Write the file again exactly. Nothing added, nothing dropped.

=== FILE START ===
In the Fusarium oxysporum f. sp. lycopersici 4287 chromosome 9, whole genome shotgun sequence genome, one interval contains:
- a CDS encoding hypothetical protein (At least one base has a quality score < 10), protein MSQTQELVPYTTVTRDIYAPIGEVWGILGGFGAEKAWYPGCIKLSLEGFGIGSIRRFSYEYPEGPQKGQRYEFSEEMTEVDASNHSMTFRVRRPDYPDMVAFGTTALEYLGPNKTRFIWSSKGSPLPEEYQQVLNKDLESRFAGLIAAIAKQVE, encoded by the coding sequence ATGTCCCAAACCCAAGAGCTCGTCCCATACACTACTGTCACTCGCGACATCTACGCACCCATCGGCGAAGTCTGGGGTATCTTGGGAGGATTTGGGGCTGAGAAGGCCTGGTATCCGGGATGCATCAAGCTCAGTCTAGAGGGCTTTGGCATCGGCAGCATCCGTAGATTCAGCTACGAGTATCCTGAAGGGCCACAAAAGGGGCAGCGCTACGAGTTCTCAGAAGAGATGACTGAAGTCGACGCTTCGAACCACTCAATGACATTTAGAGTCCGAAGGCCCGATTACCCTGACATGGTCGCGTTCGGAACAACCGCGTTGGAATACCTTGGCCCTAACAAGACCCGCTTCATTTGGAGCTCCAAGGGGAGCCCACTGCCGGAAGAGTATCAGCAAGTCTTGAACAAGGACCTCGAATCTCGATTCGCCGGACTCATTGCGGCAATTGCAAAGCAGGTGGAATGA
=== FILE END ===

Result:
In the Fusarium oxysporum f. sp. lycopersici 4287 chromosome 9, whole genome shotgun sequence genome, one interval contains:
- a CDS encoding hypothetical protein (At least one base has a quality score < 10), protein MSQTQELVPYTTVTRDIYAPIGEVWGILGGFGAEKAWYPGCIKLSLEGFGIGSIRRFSYEYPEGPQKGQRYEFSEEMTEVDASNHSMTFRVRRPDYPDMVAFGTTALEYLGPNKTRFIWSSKGSPLPEEYQQVLNKDLESRFAGLIAAIAKQVE, encoded by the coding sequence ATGTCCCAAACCCAAGAGCTCGTCCCATACACTACTGTCACTCGCGACATCTACGCACCCATCGGCGAAGTCTGGGGTATCTTGGGAGGATTTGGGGCTGAGAAGGCCTGGTATCCGGGATGCATCAAGCTCAGTCTAGAGGGCTTTGGCATCGGCAGCATCCGTAGATTCAGCTACGAGTATCCTGAAGGGCCACAAAAGGGGCAGCGCTACGAGTTCTCAGAAGAGATGACTGAAGTCGACGCTTCGAACCACTCAATGACATTTAGAGTCCGAAGGCCCGATTACCCTGACATGGTCGCGTTCGGAACAACCGCGTTGGAATACCTTGGCCCTAACAAGACCCGCTTCATTTGGAGCTCCAAGGGGAGCCCACTGCCGGAAGAGTATCAGCAAGTCTTGAACAAGGACCTCGAATCTCGATTCGCCGGACTCATTGCGGCAATTGCAAAGCAGGTGGAATGA